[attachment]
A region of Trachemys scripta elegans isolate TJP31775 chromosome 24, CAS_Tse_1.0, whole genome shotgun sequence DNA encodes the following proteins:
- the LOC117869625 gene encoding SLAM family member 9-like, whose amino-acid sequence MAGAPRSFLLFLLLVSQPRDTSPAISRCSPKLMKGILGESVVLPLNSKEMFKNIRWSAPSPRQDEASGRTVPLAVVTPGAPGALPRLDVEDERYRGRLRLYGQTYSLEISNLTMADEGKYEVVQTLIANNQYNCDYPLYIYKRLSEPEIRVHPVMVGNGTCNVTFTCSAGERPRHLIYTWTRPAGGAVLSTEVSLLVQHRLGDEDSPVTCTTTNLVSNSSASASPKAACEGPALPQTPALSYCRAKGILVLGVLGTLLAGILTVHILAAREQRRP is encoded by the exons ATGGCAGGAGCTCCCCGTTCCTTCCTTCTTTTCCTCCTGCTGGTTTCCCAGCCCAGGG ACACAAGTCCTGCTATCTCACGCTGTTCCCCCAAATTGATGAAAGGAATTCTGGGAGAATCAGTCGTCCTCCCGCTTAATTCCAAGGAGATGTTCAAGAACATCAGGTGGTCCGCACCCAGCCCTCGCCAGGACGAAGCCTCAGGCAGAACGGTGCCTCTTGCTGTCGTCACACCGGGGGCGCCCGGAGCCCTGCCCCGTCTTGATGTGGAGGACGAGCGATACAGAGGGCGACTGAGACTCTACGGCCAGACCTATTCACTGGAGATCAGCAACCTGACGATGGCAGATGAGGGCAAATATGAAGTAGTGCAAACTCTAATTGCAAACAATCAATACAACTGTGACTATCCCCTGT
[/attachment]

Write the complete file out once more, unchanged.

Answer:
A region of Trachemys scripta elegans isolate TJP31775 chromosome 24, CAS_Tse_1.0, whole genome shotgun sequence DNA encodes the following proteins:
- the LOC117869625 gene encoding SLAM family member 9-like, whose amino-acid sequence MAGAPRSFLLFLLLVSQPRDTSPAISRCSPKLMKGILGESVVLPLNSKEMFKNIRWSAPSPRQDEASGRTVPLAVVTPGAPGALPRLDVEDERYRGRLRLYGQTYSLEISNLTMADEGKYEVVQTLIANNQYNCDYPLYIYKRLSEPEIRVHPVMVGNGTCNVTFTCSAGERPRHLIYTWTRPAGGAVLSTEVSLLVQHRLGDEDSPVTCTTTNLVSNSSASASPKAACEGPALPQTPALSYCRAKGILVLGVLGTLLAGILTVHILAAREQRRP is encoded by the exons ATGGCAGGAGCTCCCCGTTCCTTCCTTCTTTTCCTCCTGCTGGTTTCCCAGCCCAGGG ACACAAGTCCTGCTATCTCACGCTGTTCCCCCAAATTGATGAAAGGAATTCTGGGAGAATCAGTCGTCCTCCCGCTTAATTCCAAGGAGATGTTCAAGAACATCAGGTGGTCCGCACCCAGCCCTCGCCAGGACGAAGCCTCAGGCAGAACGGTGCCTCTTGCTGTCGTCACACCGGGGGCGCCCGGAGCCCTGCCCCGTCTTGATGTGGAGGACGAGCGATACAGAGGGCGACTGAGACTCTACGGCCAGACCTATTCACTGGAGATCAGCAACCTGACGATGGCAGATGAGGGCAAATATGAAGTAGTGCAAACTCTAATTGCAAACAATCAATACAACTGTGACTATCCCCTGT